TED2009: psychologist Jennifer Mather

Jennifer-Mather

Psychologist Jennifer Mather is on stage at TED2009. She has been studying the minds of squids and octopuses. On a scuba expedition she witnessed an octopus build a wall of stone around its home, and she believes that cephalopod molluscs are much smarter than previously thought.

Are we the only intelligent beings in the Universe? Look to the oceans -- they are precious and we have to save them.

Octopuses as intelligent animals is that they are different from us (different branch on tree of live, different evolutionary paths). This makes it interesting to compare how they are smart and how we are smart.

When cephalopod lost shell, they had to come up with some good tricks (to survive) -- exquisite senses and very good brains being the main two.

Shows an amazing photo of octopus camouflage -- they are the real chameleons.

Octopuses have eyes similar to mammalian eyes. They have 8 arms -- "We call them arms, not tentacles, by the way."

What might indicate intelligence -- personalities, play, problem solving.

1. Personalities. Aquarium volunteers give names to different octopuses, because they have different personalities. She read about temperament and starting with observation. You turn your back on the normal scientific procedure we think about, Instead expose animals to common situations, then you run the through and record different behaviors, determine which ones are common, use statistical tools. One thing -- touching the octopuses with bottle brush. Some got mad and fought, some fled. They found three separate dimensions -- active, reactive, avoidant. So there's a background for developing intelligence.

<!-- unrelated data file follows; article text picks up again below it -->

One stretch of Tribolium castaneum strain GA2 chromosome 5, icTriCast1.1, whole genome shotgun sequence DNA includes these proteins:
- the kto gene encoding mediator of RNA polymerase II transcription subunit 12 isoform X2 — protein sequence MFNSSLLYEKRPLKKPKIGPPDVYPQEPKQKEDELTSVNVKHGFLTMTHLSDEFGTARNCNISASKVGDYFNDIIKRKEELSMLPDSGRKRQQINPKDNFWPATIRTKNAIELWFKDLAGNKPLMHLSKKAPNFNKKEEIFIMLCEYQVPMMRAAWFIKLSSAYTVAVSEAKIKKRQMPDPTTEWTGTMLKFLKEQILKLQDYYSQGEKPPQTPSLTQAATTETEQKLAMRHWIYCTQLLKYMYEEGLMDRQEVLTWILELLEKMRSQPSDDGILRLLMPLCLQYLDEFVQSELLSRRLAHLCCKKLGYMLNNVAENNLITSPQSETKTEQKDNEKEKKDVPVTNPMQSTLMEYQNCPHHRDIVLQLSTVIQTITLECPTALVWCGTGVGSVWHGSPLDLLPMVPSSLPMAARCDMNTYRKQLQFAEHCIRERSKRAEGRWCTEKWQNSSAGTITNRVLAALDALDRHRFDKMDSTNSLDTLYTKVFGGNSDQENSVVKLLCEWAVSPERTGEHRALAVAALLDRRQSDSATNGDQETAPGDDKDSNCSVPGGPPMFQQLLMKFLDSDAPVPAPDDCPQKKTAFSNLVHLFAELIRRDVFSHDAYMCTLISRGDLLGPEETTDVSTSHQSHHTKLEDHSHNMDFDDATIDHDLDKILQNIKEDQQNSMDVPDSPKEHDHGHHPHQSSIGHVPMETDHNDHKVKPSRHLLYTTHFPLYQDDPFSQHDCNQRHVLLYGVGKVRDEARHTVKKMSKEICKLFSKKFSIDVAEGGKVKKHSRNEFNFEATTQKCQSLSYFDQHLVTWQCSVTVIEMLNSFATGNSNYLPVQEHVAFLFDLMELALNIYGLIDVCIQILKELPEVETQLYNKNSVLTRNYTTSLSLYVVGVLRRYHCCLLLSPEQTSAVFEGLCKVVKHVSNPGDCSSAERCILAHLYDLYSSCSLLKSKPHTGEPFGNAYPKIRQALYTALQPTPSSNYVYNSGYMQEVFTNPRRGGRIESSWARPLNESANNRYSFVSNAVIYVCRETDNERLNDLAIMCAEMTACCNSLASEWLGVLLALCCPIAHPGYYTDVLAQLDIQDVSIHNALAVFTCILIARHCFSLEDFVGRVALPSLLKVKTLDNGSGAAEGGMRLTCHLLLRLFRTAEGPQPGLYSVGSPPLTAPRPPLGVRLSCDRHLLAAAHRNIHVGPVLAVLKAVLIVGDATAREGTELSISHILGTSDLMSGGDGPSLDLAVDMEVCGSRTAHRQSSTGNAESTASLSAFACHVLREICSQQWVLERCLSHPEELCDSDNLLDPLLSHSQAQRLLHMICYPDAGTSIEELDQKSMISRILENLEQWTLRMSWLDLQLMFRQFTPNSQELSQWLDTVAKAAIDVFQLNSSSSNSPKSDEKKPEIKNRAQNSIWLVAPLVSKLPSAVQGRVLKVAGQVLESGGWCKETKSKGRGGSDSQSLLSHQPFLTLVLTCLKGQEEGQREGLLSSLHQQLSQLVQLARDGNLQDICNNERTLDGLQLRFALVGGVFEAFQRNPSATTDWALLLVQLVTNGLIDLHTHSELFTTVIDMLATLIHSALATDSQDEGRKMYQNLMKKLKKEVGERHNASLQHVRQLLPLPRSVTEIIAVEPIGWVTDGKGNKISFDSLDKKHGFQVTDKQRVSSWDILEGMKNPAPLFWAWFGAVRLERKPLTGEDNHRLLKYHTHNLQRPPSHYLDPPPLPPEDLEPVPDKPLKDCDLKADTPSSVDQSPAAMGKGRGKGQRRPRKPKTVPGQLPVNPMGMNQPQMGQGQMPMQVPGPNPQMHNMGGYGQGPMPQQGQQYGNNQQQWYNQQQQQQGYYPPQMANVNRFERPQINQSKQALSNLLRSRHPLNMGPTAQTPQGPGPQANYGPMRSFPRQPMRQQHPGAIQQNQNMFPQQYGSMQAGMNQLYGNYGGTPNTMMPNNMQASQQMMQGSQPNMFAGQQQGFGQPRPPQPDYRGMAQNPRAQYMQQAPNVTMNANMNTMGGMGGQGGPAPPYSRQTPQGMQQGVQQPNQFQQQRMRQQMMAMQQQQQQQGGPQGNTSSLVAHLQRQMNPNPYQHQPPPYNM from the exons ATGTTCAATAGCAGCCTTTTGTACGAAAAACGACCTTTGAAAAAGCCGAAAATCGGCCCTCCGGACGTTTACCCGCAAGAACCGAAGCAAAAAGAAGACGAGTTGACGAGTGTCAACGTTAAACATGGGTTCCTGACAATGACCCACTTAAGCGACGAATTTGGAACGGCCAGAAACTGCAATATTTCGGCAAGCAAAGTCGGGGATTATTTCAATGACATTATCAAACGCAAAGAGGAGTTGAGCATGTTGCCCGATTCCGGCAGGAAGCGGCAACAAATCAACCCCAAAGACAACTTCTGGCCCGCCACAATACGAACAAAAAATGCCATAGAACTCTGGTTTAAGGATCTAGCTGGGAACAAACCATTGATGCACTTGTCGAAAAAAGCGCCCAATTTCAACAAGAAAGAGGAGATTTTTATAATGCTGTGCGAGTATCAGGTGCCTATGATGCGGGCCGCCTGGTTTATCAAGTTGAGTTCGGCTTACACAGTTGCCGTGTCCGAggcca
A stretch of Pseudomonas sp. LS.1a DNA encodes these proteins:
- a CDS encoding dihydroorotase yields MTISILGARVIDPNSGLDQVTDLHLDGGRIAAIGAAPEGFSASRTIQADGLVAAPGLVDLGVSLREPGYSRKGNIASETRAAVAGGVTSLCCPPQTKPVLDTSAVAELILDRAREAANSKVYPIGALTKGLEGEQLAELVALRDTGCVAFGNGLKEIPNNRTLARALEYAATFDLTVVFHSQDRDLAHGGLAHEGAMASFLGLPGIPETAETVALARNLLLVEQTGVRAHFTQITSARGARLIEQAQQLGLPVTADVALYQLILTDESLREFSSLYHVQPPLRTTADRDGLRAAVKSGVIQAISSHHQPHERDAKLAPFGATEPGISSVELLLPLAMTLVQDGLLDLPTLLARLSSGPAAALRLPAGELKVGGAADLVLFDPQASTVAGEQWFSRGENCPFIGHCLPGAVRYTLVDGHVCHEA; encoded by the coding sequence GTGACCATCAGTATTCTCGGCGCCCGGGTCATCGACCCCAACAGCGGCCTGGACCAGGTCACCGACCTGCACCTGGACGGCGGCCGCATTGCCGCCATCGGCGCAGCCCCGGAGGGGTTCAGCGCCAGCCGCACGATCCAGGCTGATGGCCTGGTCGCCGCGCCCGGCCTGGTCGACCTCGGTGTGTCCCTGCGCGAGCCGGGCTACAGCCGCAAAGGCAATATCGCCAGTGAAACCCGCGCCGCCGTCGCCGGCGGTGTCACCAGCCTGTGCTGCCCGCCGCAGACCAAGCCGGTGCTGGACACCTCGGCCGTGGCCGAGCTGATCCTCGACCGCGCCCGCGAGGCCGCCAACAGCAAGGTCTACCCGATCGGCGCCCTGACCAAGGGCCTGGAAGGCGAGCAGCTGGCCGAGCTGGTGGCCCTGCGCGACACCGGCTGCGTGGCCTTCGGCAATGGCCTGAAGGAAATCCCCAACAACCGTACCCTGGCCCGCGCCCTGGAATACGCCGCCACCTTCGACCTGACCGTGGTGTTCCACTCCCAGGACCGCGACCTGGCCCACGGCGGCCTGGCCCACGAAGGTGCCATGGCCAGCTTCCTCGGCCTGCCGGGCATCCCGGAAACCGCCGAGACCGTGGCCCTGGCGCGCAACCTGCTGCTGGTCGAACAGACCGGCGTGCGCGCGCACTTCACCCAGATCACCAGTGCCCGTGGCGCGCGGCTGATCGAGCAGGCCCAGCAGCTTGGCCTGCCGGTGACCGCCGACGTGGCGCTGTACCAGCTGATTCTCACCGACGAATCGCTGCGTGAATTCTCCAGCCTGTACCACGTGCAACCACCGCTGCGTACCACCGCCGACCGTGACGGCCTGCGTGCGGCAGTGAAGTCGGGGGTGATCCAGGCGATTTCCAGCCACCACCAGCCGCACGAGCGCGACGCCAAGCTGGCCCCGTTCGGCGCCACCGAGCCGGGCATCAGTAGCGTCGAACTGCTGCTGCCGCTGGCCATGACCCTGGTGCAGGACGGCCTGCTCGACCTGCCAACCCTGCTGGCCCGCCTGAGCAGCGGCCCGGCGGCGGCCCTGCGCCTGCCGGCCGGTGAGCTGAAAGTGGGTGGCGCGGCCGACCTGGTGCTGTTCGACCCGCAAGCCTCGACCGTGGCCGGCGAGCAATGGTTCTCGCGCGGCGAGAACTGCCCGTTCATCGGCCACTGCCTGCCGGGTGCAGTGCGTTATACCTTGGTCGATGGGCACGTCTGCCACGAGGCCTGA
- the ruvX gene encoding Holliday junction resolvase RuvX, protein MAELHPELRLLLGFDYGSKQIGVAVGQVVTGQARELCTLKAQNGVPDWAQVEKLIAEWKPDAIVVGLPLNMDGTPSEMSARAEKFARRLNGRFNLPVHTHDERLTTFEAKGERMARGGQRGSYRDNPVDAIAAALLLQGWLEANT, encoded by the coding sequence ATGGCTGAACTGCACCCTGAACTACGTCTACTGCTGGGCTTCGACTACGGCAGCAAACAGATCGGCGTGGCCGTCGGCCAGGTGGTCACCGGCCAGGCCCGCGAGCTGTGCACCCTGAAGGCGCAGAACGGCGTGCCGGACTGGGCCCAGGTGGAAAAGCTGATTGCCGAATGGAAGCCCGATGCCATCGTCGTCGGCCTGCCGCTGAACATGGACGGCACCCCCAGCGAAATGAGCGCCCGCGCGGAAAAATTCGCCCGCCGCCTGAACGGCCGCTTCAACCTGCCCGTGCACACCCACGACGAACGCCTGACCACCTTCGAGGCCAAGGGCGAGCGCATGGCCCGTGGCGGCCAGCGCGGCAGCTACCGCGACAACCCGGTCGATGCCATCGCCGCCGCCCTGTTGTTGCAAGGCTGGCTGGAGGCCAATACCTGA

2. Play. What is play? Out of context, fragmentary or repetitious, not immediately adaptive, simple. You won't play unless you are comfortable, well fed, and bored. They gave octopuses a floating pill bottle (neutrally buoyant). Initialy they grabbed it and brought it up to their mouth. After a while, the octopus would squirt a jet of water to the bottle to send it to the water intake, which would make it drift back to the octopus. She did it 20 times. "She's bouncing the ball!" Play is using inteligence, picking up info, storing it for the future.

3. Problem solving. Clams are a problem. They are in an arms race with their predators. Over the millennia, clams get stronger and octopus get smarter at opening them. They have strong arms, parrot-like beak, can secret acid with tooth covered organ to open clams. Scientist wired shut an easy-to-pull-open species of clam, and the octopus shifted its usual opening method (from pulling apart to chipping and drilling).

Octopuses have big brain, but not a highly developed nervous system. They are quick to learn, but equally quick to forget. Why? They have a short life. Sexuality is relegated to end of life span, it doesn't get in the way of their intelligence. They give us a chance to understand intelligence from a different model.